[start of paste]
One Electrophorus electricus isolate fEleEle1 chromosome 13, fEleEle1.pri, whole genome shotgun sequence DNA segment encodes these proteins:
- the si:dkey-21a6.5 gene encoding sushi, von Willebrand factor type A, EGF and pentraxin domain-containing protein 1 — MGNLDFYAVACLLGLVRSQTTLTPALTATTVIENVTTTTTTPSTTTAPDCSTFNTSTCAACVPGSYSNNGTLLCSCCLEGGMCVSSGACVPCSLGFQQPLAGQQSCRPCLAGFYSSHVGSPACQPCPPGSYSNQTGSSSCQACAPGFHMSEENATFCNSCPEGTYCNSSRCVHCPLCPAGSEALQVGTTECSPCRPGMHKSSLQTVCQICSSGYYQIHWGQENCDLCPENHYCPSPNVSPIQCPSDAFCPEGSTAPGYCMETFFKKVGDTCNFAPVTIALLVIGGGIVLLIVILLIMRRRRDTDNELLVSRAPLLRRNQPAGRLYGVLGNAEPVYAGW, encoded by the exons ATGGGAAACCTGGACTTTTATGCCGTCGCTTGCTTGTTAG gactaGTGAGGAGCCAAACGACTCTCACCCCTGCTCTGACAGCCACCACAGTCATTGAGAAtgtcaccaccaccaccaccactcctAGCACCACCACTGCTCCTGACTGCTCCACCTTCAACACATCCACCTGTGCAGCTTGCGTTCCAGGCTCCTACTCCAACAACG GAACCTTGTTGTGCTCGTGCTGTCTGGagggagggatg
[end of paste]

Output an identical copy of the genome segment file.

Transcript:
One Electrophorus electricus isolate fEleEle1 chromosome 13, fEleEle1.pri, whole genome shotgun sequence DNA segment encodes these proteins:
- the si:dkey-21a6.5 gene encoding sushi, von Willebrand factor type A, EGF and pentraxin domain-containing protein 1 — MGNLDFYAVACLLGLVRSQTTLTPALTATTVIENVTTTTTTPSTTTAPDCSTFNTSTCAACVPGSYSNNGTLLCSCCLEGGMCVSSGACVPCSLGFQQPLAGQQSCRPCLAGFYSSHVGSPACQPCPPGSYSNQTGSSSCQACAPGFHMSEENATFCNSCPEGTYCNSSRCVHCPLCPAGSEALQVGTTECSPCRPGMHKSSLQTVCQICSSGYYQIHWGQENCDLCPENHYCPSPNVSPIQCPSDAFCPEGSTAPGYCMETFFKKVGDTCNFAPVTIALLVIGGGIVLLIVILLIMRRRRDTDNELLVSRAPLLRRNQPAGRLYGVLGNAEPVYAGW, encoded by the exons ATGGGAAACCTGGACTTTTATGCCGTCGCTTGCTTGTTAG gactaGTGAGGAGCCAAACGACTCTCACCCCTGCTCTGACAGCCACCACAGTCATTGAGAAtgtcaccaccaccaccaccactcctAGCACCACCACTGCTCCTGACTGCTCCACCTTCAACACATCCACCTGTGCAGCTTGCGTTCCAGGCTCCTACTCCAACAACG GAACCTTGTTGTGCTCGTGCTGTCTGGagggagggatg